How can I improve my child's confidence with problem-solving tasks?
Problem-solving is a crucial skill for young children to develop and can be applied to a number of subjects. Helping children to tackle problems, whether it is mathematical or scientific, will aid them on their learning journey and improve their overall confidence. Below are just a few ways that you can support your child in developing analytical thinking.
Presenting children with numerical word problems or riddles will help them to think on a number of different levels. As an example, if children were presented with the sum 3 x 4, they would simply use their knowledge of times tables or repeated addition to solve the problem. However, if the problem were 'a box has three eggs, how many would four have?' they would need to identify the correct operation and create a number sentence. As they practice this type of problem on a regular basis, they will begin to approach tasks in a methodical manner.
Higher order thinking
Schools regularly stimulate children's thinking skills by using Bloom's Taxonomy. The groups of question stems below can be used to help children look at a task in a number of different ways.
What would happen if...?
How many ways can you...?
Can you group by characteristics such as...?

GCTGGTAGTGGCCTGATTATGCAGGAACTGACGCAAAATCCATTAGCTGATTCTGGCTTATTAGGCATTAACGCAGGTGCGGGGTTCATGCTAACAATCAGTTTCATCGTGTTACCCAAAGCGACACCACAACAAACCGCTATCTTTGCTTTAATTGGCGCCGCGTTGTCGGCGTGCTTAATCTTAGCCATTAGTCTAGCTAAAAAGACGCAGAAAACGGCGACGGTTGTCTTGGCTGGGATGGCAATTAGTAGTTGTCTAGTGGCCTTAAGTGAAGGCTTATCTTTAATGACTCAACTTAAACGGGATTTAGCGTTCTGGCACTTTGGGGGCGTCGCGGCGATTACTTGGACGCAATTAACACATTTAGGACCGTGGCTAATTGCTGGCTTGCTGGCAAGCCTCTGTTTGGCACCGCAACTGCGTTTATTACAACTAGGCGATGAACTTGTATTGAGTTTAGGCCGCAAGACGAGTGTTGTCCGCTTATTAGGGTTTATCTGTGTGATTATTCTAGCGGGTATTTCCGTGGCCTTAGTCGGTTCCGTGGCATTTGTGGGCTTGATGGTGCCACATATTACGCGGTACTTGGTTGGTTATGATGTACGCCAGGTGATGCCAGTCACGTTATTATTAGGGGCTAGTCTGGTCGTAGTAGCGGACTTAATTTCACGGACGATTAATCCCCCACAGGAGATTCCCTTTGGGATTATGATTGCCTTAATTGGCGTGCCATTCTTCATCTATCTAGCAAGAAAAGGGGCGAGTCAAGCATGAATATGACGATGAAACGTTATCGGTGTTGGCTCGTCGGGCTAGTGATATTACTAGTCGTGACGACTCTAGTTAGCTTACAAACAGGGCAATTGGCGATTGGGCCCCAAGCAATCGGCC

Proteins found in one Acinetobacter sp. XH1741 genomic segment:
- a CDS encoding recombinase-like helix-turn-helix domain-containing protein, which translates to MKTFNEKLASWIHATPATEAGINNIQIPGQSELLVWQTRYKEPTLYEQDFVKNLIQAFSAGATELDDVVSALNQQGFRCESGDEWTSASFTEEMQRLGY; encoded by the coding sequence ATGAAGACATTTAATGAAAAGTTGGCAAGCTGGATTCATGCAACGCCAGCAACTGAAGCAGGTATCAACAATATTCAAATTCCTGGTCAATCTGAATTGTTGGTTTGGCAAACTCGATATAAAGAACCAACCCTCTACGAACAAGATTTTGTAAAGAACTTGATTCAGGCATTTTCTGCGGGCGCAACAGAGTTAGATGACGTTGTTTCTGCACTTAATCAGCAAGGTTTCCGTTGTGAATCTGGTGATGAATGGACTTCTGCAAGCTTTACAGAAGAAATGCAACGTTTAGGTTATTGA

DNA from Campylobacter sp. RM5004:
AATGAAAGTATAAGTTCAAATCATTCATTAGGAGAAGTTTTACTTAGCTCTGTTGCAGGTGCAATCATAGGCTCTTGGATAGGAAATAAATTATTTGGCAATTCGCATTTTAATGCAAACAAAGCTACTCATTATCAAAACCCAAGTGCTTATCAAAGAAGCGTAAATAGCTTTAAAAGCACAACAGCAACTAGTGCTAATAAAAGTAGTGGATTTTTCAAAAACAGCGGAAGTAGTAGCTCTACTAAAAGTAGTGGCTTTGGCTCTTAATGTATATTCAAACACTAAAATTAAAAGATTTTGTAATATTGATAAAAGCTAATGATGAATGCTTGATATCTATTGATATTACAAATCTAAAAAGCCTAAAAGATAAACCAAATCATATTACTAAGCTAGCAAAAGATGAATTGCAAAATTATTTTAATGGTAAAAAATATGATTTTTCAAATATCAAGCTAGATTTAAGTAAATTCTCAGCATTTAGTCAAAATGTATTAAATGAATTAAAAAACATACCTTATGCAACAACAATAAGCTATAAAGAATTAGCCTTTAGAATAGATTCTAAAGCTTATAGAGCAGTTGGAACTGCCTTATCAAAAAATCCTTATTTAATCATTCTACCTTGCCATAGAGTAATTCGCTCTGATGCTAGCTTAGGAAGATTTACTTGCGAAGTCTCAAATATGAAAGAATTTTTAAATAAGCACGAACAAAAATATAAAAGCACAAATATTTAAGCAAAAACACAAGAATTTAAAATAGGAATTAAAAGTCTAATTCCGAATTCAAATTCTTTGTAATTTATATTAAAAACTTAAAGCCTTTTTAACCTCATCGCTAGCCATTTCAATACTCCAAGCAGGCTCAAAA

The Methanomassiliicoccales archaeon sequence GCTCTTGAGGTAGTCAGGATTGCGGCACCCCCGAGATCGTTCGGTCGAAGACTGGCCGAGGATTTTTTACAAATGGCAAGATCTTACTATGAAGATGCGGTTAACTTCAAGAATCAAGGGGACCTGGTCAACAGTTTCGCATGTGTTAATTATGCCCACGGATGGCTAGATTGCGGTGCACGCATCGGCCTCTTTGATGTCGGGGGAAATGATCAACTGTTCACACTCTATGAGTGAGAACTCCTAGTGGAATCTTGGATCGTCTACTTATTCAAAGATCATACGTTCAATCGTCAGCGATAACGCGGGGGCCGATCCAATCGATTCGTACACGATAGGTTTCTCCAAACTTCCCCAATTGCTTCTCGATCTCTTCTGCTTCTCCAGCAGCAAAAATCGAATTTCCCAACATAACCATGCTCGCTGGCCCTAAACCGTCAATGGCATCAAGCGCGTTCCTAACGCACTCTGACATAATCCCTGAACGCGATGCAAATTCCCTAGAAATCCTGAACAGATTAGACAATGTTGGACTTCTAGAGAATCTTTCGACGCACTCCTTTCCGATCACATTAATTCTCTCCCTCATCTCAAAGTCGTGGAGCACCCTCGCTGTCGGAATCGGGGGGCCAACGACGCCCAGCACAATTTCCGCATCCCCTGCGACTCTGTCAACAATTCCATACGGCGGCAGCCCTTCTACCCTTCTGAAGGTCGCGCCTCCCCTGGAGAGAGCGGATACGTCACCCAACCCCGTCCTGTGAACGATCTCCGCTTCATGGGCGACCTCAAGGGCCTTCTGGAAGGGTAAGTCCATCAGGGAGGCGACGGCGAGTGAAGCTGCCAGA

What factors would you change if...?
Approach problems from different angles
Children are well accustomed to the question equals answer format, so turn this on its head by giving them an answer and asking them how many questions they can make to match it. For example, the scientific answer may be 'turns into a liquid' and the question may be 'What happens to ice when it is melted?'Another game involves giving children all the properties of 3D or 2D shapes or the personality traits of a character and asking them to indentify which shape or character they belong to.
Encourage children to work out the problem in a number of different ways
Children's learning styles can vary from visual to kinesthetic to auditory. If your child is a visual learner, it may help them to draw out a problem or create a flow-map to gain confidence in problem solving. In the same way, auditory learners may need to read the problem out loud to gain a better understanding of a task.